ALICE PARRIS FAMILY TREE: MY FATHER’S HOUSE

My father, Harold B. Kelly M.D.

My father, Dr. Harold B. Kelly

My mother with children before I was born

Before I was born

My father with us as young children

When we were young

My mother with us as growing children

As we grew older

These are the houses that my family lived in. Some commentary from my mother about dates

Houses where we lived


These photos are of my father, my mother with my brother and sister (before I was born), My father, brother sister and I young, my mother, brother, sister and I a little older, and the houses that we grew up in. French was my first language because I grew up in Fontainbleu, France from ages 1 1/22 to 3 1/2. We were raised by French nannies, because my mother and father liked to travel all over Europe. Dr. Harold B. Kelly was a Captain in the army and that is where we were stationed. We traveled across the Atlantic Ocean on the Queen Mary. As I have aged, the more random French will roll off of my tongue in the most inappropriate of places.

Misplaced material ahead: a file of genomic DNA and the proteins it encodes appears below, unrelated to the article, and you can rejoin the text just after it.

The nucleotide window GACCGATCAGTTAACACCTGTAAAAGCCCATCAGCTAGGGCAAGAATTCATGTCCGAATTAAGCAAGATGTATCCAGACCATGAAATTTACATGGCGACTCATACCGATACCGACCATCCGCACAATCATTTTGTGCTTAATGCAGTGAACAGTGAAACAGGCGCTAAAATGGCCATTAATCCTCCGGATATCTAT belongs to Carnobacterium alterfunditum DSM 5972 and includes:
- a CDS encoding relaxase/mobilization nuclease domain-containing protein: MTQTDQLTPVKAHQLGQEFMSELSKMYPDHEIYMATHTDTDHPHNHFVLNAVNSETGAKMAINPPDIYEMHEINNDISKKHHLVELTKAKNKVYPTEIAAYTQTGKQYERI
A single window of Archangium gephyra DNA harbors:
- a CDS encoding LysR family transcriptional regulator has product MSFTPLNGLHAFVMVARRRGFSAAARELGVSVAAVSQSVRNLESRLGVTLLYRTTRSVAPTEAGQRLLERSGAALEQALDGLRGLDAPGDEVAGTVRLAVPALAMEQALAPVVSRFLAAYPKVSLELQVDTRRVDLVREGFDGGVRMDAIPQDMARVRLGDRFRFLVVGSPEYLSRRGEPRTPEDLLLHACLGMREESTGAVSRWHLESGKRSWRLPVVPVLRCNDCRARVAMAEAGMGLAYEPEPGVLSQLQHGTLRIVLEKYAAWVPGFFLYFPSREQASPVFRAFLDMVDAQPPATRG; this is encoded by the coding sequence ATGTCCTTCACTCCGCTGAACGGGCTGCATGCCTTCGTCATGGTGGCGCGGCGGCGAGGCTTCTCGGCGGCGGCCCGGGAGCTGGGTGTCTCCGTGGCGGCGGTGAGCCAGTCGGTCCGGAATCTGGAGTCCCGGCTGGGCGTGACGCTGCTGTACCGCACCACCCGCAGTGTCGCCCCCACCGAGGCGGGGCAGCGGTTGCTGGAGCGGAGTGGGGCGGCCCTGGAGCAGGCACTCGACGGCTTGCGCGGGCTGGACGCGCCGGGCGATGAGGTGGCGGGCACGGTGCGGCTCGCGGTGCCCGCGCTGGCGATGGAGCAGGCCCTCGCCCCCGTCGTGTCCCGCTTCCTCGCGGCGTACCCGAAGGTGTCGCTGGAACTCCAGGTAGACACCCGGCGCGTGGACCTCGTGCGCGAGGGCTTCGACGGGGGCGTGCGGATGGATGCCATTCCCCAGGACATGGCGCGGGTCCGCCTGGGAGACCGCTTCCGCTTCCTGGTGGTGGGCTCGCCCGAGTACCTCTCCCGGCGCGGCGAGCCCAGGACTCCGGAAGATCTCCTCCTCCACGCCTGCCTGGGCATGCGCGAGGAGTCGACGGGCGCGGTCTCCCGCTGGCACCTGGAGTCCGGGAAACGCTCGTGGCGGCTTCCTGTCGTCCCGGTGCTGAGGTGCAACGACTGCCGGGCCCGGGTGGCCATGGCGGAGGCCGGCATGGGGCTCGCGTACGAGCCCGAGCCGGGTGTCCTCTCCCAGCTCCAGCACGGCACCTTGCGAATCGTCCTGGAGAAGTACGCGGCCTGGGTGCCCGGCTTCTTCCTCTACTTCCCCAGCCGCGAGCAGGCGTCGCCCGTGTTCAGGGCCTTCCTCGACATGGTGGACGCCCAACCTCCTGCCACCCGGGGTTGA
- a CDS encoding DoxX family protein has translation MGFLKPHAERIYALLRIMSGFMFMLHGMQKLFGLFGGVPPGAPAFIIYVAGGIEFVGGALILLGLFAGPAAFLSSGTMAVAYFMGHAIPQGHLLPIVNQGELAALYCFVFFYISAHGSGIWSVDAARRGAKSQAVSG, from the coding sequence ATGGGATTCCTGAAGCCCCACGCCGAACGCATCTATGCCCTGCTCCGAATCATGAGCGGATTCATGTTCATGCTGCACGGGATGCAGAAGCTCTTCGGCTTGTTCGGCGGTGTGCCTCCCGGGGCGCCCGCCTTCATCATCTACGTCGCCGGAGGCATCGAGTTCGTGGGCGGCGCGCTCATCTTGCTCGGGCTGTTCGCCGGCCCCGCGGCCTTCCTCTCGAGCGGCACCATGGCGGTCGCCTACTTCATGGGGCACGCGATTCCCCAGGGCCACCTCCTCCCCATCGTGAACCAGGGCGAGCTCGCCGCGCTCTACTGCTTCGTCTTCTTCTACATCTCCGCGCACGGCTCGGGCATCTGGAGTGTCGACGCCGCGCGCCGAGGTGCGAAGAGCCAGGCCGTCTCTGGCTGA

I do not remember my very early childhood. I have watched films of myself running around at an Easter egg hunt on the grounds of the villa in France. They had to show me where the eggs were. My sister, Rhonda reports that we were locked in the cellar at the convenience of Antoinette or Louisiette, when their lovers would be over when my parents were out of town. I imagine that we were naughty children; my sister, Rhonda, threw a wooden coat hanger from the winding staircase and cracked one of them in the head. She was replaced.

We also lived in North Carolina (with a beach home in Myrtle Beach, S.C.) New Jersey (while my father did a residency in OB-GYN at Harlem Hospital in New York) as well as Shaker Heights, Ohio, as my father’s medical career dictated. I attended tenth grade in the High School where Paul Newman graduated. Alice Parris

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3 responses to “ALICE PARRIS FAMILY TREE: MY FATHER’S HOUSE

    • It means a great deal to me to be able to leave these pictures for all of my children & grandchildren
      to see who came before and what makes us who we are. Thank you, son. Love, Mom

  1. Pingback: 2010 in review « The Trouble With Being Alice

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